A new Infinity Mirrors room, a massive poutine festival and four other things to see, hear and do in Toronto this week

A new Infinity Mirrors room, a massive poutine festival and four other things to see, hear and do in Toronto this week

Yayoi Kusama, INFINITY MIRRORED ROOM – LET’S SURVIVE FOREVER, 2017. © YAYOI KUSAMA. Courtesy David Zwirner, New York; Ota Fine Arts, Tokyo/Singapore/Shanghai; Victoria Miro, London/Venice. Photography by Maris Hutchinson / EPW Studio Art Gallery of Ontario. Purchased with funds from the David Yuile & Mary Elizabeth Hodgson Fund and the generosity of thousands of art lovers, 2018.

An Infinity Mirrors comeback 
1Toronto went nuts over last year’s Yayoi Kusama Infinity Mirrors exhibit: eager gallery-goers lined up around the block to get tickets, long wait times meant there was a 30-second time cap on each room and the psychedelic selfies took over everyone’s Instagram feed. If you’re one of the few people who missed out on the madness the first time around, the AGO is opening a permanent Kusama mirror room so art enthusiasts can stare into infinity forever. Opens Saturday, May 25. Free 25 and under, or $25. AGO

An all-day AGO party
2Speaking of infinity mirrors, the AGO is hyping up its grand unveiling with a new block party. Fittingly named “All Hours,” the day-long (11 a.m.–1 a.m.) event will take place three times a year, replacing the monthly First Thursday parties. There will still be plenty of music—this edition features South African–Canadian singer-songwriter Zaki Ibrahim and a full slate of DJs—plus plenty of installations, including a playground, hopscotch and inflatable sculptures). Saturday, May 25. Free 25 and under, or $25. AGO.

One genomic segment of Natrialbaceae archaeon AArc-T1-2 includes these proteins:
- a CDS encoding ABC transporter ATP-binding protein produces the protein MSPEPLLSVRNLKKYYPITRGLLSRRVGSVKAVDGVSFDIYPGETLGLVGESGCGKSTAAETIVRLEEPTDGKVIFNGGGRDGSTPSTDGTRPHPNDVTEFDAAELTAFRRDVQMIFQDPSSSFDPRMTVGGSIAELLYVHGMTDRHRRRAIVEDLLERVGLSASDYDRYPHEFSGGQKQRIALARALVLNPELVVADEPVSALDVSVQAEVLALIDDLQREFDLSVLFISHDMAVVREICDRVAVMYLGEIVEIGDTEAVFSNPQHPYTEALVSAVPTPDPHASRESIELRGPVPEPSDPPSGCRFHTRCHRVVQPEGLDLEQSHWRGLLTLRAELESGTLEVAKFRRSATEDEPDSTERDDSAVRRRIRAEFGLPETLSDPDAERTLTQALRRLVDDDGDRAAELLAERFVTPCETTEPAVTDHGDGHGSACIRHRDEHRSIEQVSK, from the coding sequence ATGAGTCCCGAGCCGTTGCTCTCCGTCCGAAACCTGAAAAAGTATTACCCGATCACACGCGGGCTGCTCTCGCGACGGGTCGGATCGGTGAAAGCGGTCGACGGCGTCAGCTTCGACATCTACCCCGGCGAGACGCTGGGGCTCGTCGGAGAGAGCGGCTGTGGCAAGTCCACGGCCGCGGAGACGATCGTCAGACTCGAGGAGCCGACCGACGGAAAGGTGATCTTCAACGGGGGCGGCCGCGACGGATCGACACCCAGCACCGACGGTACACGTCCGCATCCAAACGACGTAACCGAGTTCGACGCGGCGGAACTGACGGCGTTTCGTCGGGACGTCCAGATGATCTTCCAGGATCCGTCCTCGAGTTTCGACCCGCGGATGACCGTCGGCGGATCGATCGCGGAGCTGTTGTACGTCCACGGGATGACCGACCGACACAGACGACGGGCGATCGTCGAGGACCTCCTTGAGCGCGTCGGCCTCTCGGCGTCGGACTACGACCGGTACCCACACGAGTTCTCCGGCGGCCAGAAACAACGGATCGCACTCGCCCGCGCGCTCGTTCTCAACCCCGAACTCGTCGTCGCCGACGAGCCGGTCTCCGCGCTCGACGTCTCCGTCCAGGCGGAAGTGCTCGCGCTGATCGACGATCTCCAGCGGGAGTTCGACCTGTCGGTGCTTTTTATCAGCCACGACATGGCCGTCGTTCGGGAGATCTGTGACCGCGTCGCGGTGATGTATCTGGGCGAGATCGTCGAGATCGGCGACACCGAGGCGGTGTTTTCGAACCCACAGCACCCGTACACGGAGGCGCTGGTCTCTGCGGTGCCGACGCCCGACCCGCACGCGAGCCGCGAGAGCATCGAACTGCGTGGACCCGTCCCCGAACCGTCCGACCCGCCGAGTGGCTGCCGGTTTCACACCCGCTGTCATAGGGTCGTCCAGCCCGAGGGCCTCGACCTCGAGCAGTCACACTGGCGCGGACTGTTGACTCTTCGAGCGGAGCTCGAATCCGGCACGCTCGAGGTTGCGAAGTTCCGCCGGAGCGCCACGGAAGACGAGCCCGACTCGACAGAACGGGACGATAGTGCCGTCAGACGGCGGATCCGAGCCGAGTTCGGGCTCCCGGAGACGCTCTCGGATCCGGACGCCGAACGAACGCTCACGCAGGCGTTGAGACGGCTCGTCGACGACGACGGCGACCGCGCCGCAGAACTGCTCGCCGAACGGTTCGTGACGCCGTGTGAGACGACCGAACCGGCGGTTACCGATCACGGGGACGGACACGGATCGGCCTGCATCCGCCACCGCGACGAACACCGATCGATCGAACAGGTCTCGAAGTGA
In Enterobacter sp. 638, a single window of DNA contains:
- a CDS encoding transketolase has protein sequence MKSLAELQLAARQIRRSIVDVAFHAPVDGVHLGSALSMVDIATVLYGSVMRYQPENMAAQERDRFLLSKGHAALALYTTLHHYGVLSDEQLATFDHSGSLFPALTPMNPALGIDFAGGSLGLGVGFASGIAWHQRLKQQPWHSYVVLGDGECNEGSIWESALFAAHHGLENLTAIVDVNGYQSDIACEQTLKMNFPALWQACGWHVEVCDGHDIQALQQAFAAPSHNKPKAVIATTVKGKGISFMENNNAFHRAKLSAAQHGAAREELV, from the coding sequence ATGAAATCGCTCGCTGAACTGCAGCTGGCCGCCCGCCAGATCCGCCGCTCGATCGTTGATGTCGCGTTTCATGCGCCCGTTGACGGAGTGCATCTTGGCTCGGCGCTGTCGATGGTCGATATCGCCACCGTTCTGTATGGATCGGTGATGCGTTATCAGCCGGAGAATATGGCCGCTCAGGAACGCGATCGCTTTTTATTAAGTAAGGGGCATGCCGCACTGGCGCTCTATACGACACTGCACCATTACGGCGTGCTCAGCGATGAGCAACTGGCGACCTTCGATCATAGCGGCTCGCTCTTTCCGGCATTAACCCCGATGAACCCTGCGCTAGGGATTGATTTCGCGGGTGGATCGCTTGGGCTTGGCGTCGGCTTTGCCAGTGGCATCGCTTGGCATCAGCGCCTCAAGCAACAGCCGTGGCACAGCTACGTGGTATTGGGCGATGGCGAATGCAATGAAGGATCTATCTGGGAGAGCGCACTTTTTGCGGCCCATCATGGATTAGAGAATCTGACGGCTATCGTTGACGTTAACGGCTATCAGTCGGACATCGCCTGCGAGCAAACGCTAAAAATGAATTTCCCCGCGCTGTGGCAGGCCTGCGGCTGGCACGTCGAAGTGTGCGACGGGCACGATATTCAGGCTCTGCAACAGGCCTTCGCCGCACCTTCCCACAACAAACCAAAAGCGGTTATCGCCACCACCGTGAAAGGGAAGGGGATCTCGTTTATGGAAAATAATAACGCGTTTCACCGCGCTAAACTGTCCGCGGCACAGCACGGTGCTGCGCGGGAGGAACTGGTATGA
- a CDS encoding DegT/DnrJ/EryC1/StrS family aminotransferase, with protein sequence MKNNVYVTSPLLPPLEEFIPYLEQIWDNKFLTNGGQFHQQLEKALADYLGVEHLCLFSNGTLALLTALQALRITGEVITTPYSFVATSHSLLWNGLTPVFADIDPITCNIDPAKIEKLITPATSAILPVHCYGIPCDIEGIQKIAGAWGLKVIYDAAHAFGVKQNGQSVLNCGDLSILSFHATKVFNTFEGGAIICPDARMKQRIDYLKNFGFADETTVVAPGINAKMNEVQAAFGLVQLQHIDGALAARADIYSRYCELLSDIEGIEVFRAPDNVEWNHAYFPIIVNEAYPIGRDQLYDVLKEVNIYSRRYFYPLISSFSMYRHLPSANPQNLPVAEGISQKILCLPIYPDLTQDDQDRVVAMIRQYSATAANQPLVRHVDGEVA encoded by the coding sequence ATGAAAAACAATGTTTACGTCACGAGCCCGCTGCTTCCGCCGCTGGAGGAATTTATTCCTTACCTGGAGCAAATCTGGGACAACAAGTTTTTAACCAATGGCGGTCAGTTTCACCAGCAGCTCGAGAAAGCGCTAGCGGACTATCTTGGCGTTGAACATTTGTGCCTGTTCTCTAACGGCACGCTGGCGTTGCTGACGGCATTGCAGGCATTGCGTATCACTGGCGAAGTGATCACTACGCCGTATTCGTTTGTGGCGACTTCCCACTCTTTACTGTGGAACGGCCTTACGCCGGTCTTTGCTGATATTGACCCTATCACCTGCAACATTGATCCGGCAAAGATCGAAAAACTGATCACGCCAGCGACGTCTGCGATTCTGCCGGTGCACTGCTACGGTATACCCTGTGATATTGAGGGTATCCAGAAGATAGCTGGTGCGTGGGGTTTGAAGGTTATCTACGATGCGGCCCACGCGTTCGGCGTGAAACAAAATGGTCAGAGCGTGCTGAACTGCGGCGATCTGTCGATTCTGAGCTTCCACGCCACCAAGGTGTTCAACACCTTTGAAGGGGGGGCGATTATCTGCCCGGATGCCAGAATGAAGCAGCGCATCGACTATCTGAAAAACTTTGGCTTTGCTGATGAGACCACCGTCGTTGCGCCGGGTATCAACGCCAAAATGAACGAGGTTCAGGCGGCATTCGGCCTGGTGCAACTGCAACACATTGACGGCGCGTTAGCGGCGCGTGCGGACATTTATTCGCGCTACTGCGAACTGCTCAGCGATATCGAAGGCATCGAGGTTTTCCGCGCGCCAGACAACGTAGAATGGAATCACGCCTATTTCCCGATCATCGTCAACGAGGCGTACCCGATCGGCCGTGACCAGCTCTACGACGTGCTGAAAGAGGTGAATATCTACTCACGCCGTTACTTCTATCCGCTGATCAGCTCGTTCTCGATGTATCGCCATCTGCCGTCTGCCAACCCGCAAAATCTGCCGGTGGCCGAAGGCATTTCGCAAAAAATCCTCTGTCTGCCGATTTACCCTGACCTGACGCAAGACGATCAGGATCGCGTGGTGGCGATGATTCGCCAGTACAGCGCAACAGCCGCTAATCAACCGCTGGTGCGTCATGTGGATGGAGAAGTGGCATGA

An LGBT film festival 
3Inside Out, a marathon of LGBT-themed feature films, TV episodes and shorts, is the ultimate Pride prequel. It’s essentially a queer version of TIFF, with the added bonus of drag kings, featuring over 40 films from 32 different countries. This year kicks off with the Canadian premiere of the Elton John biopic Rocketman and wraps with Late Night, a Sundance favourite starring Emma Thompson and Mindy Kaling,  about a late-night talk show host and a writer trying to bust through the glass ceiling. Thursday, May 23 to Sunday, June 2. $10–$35. TIFF Bell Lightbox.

A massive poutine festival  
4Toronto Poutine Fest, now in its second year, puts a creative spin on artery-clogging, gravy-doused fries, serving up more than 50 poutine variations (fear not, traditionalists: there will still be plenty of classic recipe comfort food). Among the more bizarre offerings: an apple pie poutine by Toronto’s Wickedly Sinful, popcorn shrimp poutine from the Lobster Limo and Double Cheeseburger poutine from Greg’s Diner in Montreal. Friday, May 24 to Sunday, May 26. Free admission. Yonge and Dundas Square.

Photo courtesy of the Greenwood Stakes

A stylish afternoon at the races 
5The second annual Greenwood Stakes is a Southern-style blast-from-the-past, where bigger is always better—at least when it comes to fancy hats. Horse racing is the afternoon’s main draw, but you can also expect a live jazz and funk performance, an antique car show, whiskey and cocktail tastings (because what’s horse race without an old-fashioned?) and, of course, the best-dressed competition, where socialites and style-setters will duke it out for a cash prize. Saturday, May 25. $75. Woodbine Racetrack.

A summer music extravaganza 
6The CBC’s annual all-day, all-Canadian party kicks music-fest season into gear. There’s a lineup of artists from across the country, including P.E.I. indie pop band Alvvays and Montreal’s Stars. New to this year’s festival, there will also be a Juno stage hosting performances by 2019 nominees Peach Pit, Hubert Lenoir, The Courtneys and Emmanuel Jal. Saturday, May 25. $57.75. Echo Beach.